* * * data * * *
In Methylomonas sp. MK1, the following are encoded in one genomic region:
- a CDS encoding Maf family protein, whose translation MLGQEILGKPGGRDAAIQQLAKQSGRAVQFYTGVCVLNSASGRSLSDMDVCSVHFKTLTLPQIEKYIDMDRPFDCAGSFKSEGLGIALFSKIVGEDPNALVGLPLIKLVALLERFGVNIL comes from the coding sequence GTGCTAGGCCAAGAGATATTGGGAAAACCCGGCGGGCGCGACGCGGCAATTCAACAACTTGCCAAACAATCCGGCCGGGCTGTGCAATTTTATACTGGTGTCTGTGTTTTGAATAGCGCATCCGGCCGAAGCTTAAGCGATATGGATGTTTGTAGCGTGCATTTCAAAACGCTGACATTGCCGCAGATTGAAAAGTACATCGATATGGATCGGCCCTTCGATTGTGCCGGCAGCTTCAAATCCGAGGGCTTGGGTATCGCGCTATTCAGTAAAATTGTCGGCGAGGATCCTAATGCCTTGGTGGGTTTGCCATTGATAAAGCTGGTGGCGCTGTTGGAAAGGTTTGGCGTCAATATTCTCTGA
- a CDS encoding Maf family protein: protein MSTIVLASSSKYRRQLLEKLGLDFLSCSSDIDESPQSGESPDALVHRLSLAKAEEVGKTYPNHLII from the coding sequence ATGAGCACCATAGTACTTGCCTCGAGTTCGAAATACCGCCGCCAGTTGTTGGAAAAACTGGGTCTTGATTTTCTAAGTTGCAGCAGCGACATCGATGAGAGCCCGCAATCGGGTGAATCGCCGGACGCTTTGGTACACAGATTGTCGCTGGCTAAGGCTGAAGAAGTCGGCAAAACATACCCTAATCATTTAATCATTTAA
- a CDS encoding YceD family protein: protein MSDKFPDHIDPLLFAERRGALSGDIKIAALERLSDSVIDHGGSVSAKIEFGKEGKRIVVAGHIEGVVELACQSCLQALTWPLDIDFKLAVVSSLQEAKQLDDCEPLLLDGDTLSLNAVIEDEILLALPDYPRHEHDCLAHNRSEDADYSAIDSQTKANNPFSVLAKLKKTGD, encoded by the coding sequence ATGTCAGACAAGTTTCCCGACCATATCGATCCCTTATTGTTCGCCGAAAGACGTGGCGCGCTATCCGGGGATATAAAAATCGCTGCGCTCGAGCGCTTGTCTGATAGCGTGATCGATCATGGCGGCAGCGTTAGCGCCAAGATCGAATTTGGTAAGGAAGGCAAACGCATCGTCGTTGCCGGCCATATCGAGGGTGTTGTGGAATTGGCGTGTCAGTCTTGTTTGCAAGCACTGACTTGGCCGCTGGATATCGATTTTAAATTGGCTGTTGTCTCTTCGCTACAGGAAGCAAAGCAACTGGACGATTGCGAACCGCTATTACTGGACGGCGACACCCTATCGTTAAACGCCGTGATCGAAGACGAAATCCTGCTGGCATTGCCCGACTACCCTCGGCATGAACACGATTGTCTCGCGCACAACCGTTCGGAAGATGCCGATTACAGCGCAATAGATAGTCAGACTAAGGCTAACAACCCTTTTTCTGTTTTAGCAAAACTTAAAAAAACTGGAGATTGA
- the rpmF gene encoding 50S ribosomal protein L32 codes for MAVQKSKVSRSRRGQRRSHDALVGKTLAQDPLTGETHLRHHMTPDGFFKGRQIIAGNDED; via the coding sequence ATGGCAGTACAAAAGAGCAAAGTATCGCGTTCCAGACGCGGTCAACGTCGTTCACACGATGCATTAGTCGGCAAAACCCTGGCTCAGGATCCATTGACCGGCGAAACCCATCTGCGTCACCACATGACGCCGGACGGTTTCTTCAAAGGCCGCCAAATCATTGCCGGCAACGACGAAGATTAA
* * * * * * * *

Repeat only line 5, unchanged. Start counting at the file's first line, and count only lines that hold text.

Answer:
- the rpmF gene encoding 50S ribosomal protein L32 codes for MAVQKSKVSRSRRGQRRSHDALVGKTLAQDPLTGETHLRHHMTPDGFFKGRQIIAGNDED; via the coding sequence ATGGCAGTACAAAAGAGCAAAGTATCGCGTTCCAGACGCGGTCAACGTCGTTCACACGATGCATTAGTCGGCAAAACCCTGGCTCAGGATCCATTGACCGGCGAAACCCATCTGCGTCACCACATGACGCCGGACGGTTTCTTCAAAGGCCGCCAAATCATTGCCGGCAACGACGAAGATTAA